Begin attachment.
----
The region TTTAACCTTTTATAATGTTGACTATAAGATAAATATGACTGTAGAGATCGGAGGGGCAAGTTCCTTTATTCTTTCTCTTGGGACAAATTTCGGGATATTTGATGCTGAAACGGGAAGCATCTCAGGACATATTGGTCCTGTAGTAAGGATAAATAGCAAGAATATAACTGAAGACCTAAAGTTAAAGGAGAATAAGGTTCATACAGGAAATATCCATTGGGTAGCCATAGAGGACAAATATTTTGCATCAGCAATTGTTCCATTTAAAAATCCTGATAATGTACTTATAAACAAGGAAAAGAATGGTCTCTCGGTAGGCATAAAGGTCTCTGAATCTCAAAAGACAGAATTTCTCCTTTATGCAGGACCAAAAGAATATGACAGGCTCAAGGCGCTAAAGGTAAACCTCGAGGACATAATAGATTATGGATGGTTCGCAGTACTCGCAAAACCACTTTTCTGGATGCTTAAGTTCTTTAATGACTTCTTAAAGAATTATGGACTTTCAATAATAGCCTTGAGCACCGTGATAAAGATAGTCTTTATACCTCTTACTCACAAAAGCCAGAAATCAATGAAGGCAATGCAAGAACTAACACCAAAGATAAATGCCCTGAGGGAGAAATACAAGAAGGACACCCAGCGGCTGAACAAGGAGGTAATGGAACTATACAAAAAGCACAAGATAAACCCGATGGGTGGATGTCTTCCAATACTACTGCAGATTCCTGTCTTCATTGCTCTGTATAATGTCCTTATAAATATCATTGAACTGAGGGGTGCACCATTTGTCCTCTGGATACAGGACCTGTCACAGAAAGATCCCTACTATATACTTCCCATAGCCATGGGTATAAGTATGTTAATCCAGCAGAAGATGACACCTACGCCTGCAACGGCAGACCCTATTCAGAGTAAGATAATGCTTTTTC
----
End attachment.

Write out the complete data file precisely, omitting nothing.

The region TTTAACCTTTTATAATGTTGACTATAAGATAAATATGACTGTAGAGATCGGAGGGGCAAGTTCCTTTATTCTTTCTCTTGGGACAAATTTCGGGATATTTGATGCTGAAACGGGAAGCATCTCAGGACATATTGGTCCTGTAGTAAGGATAAATAGCAAGAATATAACTGAAGACCTAAAGTTAAAGGAGAATAAGGTTCATACAGGAAATATCCATTGGGTAGCCATAGAGGACAAATATTTTGCATCAGCAATTGTTCCATTTAAAAATCCTGATAATGTACTTATAAACAAGGAAAAGAATGGTCTCTCGGTAGGCATAAAGGTCTCTGAATCTCAAAAGACAGAATTTCTCCTTTATGCAGGACCAAAAGAATATGACAGGCTCAAGGCGCTAAAGGTAAACCTCGAGGACATAATAGATTATGGATGGTTCGCAGTACTCGCAAAACCACTTTTCTGGATGCTTAAGTTCTTTAATGACTTCTTAAAGAATTATGGACTTTCAATAATAGCCTTGAGCACCGTGATAAAGATAGTCTTTATACCTCTTACTCACAAAAGCCAGAAATCAATGAAGGCAATGCAAGAACTAACACCAAAGATAAATGCCCTGAGGGAGAAATACAAGAAGGACACCCAGCGGCTGAACAAGGAGGTAATGGAACTATACAAAAAGCACAAGATAAACCCGATGGGTGGATGTCTTCCAATACTACTGCAGATTCCTGTCTTCATTGCTCTGTATAATGTCCTTATAAATATCATTGAACTGAGGGGTGCACCATTTGTCCTCTGGATACAGGACCTGTCACAGAAAGATCCCTACTATATACTTCCCATAGCCATGGGTATAAGTATGTTAATCCAGCAGAAGATGACACCTACGCCTGCAACGGCAGACCCTATTCAGAGTAAGATAATGCTTTTTC